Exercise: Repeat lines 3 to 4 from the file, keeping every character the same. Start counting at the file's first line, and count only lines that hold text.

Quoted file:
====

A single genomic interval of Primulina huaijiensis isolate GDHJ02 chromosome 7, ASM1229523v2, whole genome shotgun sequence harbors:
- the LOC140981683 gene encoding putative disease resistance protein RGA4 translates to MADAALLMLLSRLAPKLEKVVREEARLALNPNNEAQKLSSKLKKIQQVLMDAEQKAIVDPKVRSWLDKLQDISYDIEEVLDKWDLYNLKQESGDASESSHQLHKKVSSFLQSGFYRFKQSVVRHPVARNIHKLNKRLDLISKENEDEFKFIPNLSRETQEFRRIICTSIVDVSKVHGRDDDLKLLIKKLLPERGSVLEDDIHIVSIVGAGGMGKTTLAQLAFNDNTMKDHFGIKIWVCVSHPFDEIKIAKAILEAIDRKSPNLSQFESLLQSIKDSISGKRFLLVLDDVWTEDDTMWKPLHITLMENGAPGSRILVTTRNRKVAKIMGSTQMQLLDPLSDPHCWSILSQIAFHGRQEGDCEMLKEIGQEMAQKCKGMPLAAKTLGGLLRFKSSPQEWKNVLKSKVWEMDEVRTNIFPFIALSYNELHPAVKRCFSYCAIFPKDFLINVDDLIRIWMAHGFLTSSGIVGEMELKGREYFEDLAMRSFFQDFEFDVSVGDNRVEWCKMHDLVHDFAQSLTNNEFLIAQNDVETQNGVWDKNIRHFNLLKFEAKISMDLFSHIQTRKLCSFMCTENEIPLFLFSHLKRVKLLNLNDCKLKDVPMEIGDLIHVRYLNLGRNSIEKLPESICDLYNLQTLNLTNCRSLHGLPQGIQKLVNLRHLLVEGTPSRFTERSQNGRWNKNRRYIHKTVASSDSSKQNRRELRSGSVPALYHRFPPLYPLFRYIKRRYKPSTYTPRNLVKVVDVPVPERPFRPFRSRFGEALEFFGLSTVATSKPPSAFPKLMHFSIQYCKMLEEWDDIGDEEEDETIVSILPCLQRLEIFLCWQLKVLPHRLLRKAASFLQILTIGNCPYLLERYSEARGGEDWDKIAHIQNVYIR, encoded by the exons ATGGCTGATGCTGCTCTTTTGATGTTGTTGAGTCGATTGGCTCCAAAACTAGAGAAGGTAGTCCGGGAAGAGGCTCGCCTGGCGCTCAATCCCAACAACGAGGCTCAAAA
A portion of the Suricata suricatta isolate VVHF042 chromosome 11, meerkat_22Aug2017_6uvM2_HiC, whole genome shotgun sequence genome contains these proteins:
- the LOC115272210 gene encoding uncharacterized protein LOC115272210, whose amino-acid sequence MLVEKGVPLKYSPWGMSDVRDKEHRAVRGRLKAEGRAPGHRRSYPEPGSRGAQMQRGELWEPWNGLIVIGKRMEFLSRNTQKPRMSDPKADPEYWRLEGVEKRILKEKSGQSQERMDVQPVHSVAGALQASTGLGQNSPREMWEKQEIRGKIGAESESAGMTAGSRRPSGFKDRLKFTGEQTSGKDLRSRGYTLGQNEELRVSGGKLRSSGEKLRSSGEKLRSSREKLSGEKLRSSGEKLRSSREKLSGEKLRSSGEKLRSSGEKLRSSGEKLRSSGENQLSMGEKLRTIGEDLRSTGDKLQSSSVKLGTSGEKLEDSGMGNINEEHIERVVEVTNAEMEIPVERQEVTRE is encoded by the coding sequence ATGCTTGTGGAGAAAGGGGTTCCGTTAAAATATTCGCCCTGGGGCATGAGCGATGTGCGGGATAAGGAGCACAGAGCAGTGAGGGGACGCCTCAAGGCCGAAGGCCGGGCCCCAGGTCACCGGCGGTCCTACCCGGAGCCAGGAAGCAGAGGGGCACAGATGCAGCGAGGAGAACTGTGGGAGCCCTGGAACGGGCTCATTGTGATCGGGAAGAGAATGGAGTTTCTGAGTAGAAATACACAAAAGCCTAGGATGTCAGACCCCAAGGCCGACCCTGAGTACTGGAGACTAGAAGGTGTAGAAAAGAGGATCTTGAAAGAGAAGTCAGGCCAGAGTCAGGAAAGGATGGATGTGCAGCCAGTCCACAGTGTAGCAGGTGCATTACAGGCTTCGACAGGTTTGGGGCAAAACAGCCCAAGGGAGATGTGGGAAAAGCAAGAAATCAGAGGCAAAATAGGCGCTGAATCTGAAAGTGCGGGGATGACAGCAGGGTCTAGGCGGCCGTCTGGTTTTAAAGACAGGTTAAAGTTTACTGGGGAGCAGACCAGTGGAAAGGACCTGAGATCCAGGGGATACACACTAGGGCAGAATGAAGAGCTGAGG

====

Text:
A portion of the Suricata suricatta isolate VVHF042 chromosome 11, meerkat_22Aug2017_6uvM2_HiC, whole genome shotgun sequence genome contains these proteins:
- the LOC115272210 gene encoding uncharacterized protein LOC115272210, whose amino-acid sequence MLVEKGVPLKYSPWGMSDVRDKEHRAVRGRLKAEGRAPGHRRSYPEPGSRGAQMQRGELWEPWNGLIVIGKRMEFLSRNTQKPRMSDPKADPEYWRLEGVEKRILKEKSGQSQERMDVQPVHSVAGALQASTGLGQNSPREMWEKQEIRGKIGAESESAGMTAGSRRPSGFKDRLKFTGEQTSGKDLRSRGYTLGQNEELRVSGGKLRSSGEKLRSSGEKLRSSREKLSGEKLRSSGEKLRSSREKLSGEKLRSSGEKLRSSGEKLRSSGEKLRSSGENQLSMGEKLRTIGEDLRSTGDKLQSSSVKLGTSGEKLEDSGMGNINEEHIERVVEVTNAEMEIPVERQEVTRE is encoded by the coding sequence ATGCTTGTGGAGAAAGGGGTTCCGTTAAAATATTCGCCCTGGGGCATGAGCGATGTGCGGGATAAGGAGCACAGAGCAGTGAGGGGACGCCTCAAGGCCGAAGGCCGGGCCCCAGGTCACCGGCGGTCCTACCCGGAGCCAGGAAGCAGAGGGGCACAGATGCAGCGAGGAGAACTGTGGGAGCCCTGGAACGGGCTCATTGTGATCGGGAAGAGAATGGAGTTTCTGAGTAGAAATACACAAAAGCCTAGGATGTCAGACCCCAAGGCCGACCCTGAGTACTGGAGACTAGAAGGTGTAGAAAAGAGGATCTTGAAAGAGAAGTCAGGCCAGAGTCAGGAAAGGATGGATGTGCAGCCAGTCCACAGTGTAGCAGGTGCATTACAGGCTTCGACAGGTTTGGGGCAAAACAGCCCAAGGGAGATGTGGGAAAAGCAAGAAATCAGAGGCAAAATAGGCGCTGAATCTGAAAGTGCGGGGATGACAGCAGGGTCTAGGCGGCCGTCTGGTTTTAAAGACAGGTTAAAGTTTACTGGGGAGCAGACCAGTGGAAAGGACCTGAGATCCAGGGGATACACACTAGGGCAGAATGAAGAGCTGAGG